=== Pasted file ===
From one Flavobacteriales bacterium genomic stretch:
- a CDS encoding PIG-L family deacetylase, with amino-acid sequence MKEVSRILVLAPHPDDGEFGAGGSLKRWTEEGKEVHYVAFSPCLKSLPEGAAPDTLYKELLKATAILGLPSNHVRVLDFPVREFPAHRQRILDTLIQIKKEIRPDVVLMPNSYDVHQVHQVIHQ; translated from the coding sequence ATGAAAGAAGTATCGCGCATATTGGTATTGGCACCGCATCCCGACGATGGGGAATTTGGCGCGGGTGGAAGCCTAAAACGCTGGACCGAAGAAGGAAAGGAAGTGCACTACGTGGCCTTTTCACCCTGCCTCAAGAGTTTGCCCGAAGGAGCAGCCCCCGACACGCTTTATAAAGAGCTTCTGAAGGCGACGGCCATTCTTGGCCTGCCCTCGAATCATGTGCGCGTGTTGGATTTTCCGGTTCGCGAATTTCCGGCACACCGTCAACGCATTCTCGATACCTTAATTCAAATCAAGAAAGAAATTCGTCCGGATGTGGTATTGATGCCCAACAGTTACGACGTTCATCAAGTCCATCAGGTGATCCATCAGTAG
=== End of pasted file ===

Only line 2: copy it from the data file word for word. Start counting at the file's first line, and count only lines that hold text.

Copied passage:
- a CDS encoding PIG-L family deacetylase, with amino-acid sequence MKEVSRILVLAPHPDDGEFGAGGSLKRWTEEGKEVHYVAFSPCLKSLPEGAAPDTLYKELLKATAILGLPSNHVRVLDFPVREFPAHRQRILDTLIQIKKEIRPDVVLMPNSYDVHQVHQVIHQ; translated from the coding sequence ATGAAAGAAGTATCGCGCATATTGGTATTGGCACCGCATCCCGACGATGGGGAATTTGGCGCGGGTGGAAGCCTAAAACGCTGGACCGAAGAAGGAAAGGAAGTGCACTACGTGGCCTTTTCACCCTGCCTCAAGAGTTTGCCCGAAGGAGCAGCCCCCGACACGCTTTATAAAGAGCTTCTGAAGGCGACGGCCATTCTTGGCCTGCCCTCGAATCATGTGCGCGTGTTGGATTTTCCGGTTCGCGAATTTCCGGCACACCGTCAACGCATTCTCGATACCTTAATTCAAATCAAGAAAGAAATTCGTCCGGATGTGGTATTGATGCCCAACAGTTACGACGTTCATCAAGTCCATCAGGTGATCCATCAGTAG